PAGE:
Why do some people make huge strides in their careers and lives while others plug along slowly and make only gradual progress? It has to do with prioritization. Some people consistently identify and complete the most important task on their to-do list.
This level of consistent focus is at the core of fellow Inc. writer Justin Bariso's advice in his recent article, A Single Tip That Will Make 2017 Your Best Year of Work, Ever. Justin says, "Use every morning to focus on your Most Important Task (MIT)."
Any problem fix described as "simple" is enough of a hook for me. I'm a chronic over-complicator on a quest to find small solutions to the big challenges in my life and business. After reading Justin's advice, I took on his challenge to focus on my MIT -- as seen here in my latest Just One Thing video.
Like a lot of people, I have a running to-do list that is organized by category -- client, marketing, administrative, and personal tasks. To test this approach, I had first to go against my ingrained habit and figure out which of the items was, in fact, the most important. I asked myself -- which of these things is going to make the biggest difference in growing my business?
This wasn't as easy as it should have been. I had to spend a couple of minutes trying to figure out exactly what the necessary first step was. I believe this conundrum is at the heart of why we put off important tasks: When it comes to bigger, more important tasks, we're frequently not sure where to start.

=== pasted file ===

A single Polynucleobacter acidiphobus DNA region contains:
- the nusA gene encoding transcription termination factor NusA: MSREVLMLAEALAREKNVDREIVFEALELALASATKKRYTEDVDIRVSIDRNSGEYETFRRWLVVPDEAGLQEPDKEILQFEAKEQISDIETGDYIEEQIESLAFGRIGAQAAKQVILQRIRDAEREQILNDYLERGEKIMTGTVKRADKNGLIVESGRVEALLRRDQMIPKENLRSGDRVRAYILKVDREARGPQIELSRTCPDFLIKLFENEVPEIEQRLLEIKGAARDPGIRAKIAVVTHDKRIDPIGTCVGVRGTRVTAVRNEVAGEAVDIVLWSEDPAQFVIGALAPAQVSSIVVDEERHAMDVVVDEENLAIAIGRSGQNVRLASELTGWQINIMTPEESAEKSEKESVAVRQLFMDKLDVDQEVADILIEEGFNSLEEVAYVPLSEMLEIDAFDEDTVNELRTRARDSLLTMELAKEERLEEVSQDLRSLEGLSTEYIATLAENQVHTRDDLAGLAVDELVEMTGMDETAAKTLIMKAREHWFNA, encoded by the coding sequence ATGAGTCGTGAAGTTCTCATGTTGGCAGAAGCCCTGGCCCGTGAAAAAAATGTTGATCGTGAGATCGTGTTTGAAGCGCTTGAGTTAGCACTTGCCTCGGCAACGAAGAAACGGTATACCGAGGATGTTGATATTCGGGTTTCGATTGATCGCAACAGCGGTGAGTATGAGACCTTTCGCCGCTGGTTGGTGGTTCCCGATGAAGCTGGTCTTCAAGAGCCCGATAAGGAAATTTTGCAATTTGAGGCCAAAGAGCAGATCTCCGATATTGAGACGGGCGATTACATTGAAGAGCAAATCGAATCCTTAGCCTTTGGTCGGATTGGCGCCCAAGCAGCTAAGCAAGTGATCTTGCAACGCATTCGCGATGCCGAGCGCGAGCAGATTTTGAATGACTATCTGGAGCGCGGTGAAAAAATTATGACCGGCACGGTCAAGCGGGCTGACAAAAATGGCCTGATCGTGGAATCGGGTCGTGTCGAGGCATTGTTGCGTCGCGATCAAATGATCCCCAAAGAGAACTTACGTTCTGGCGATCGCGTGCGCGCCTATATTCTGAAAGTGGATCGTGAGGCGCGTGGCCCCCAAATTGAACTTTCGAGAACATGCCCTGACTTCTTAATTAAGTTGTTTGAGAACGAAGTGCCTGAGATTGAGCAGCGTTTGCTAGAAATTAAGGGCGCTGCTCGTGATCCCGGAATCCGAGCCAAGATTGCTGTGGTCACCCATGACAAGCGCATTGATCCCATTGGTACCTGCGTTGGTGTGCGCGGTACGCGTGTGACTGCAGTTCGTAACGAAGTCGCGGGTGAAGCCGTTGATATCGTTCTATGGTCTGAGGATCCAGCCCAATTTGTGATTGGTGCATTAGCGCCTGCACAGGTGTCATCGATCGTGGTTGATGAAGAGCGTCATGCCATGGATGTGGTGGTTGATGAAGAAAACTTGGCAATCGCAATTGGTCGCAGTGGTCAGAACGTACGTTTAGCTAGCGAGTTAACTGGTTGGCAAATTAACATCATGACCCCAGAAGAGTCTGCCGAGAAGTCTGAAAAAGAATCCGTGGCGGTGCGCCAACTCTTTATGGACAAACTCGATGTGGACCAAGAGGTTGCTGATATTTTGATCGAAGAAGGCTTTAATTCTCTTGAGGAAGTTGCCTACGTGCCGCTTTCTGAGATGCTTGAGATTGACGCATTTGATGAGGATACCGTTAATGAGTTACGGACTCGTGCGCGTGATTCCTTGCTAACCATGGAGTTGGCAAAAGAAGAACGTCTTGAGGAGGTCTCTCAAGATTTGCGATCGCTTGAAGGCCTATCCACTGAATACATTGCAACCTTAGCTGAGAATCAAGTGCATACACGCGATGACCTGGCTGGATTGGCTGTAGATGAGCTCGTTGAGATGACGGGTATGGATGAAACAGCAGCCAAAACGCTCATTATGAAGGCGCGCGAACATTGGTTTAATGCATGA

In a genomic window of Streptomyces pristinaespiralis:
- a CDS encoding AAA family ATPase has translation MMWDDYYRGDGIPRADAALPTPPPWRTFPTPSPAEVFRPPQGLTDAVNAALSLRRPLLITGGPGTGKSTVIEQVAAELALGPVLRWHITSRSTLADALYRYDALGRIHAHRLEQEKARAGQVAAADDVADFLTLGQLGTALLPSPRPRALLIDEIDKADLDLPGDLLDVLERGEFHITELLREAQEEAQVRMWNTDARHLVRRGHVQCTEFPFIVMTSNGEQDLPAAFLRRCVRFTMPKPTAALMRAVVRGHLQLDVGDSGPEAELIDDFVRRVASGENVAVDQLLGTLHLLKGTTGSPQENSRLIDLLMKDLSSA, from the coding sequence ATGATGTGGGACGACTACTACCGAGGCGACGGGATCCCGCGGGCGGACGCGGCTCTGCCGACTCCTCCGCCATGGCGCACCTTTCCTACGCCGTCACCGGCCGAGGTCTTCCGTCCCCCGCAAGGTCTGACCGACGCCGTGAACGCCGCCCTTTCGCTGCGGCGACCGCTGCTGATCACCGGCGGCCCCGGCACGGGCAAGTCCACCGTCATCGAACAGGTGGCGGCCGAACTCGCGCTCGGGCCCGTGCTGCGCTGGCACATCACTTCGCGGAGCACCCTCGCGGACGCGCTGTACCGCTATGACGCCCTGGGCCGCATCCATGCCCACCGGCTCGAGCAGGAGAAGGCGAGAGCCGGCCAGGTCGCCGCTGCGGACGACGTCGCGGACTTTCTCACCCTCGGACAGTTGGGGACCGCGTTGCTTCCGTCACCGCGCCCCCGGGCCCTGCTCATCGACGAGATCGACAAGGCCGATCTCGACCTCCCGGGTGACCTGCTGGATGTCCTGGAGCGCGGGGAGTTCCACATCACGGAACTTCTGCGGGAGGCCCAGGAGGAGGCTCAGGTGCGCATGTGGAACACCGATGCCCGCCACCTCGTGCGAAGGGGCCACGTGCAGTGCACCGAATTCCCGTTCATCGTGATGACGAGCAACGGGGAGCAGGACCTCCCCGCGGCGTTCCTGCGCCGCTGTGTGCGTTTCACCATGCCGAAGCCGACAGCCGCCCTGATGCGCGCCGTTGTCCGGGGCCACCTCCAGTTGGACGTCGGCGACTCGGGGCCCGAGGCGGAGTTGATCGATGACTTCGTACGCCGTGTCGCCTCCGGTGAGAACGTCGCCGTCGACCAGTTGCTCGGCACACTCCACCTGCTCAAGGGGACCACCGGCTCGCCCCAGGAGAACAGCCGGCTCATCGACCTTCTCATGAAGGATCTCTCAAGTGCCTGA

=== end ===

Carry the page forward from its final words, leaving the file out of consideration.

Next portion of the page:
For this to work for me, I had to break down big tasks into more actionable pieces. It required asking myself, what is the smallest possible first step I could take to get moving on this task? Once I was able to take that first step, the second becomes obvious and then the third and fourth and so on.
After three days of using Justin's most important task approach, here's what I discovered. Surprise! It worked. I made more and quicker progress in building a new service in my business than I'd imagined I could. But as simple as this approach is, it requires discipline. Discipline is especially tough for me when the pace of client work or family life picks up, or when anything drops into my day unexpectedly such as a call from daycare to come pick up a sick kid.
This approach to prioritizing your task list with an intense, primary focus on your most important task can work for you too. In fact, it's the only way any of us can make significant, rapid progress towards our goals. Consistently putting less important tasks further down on your to-do list will make a tremendous difference in your business growth, revenue, and engagement with clients and staff.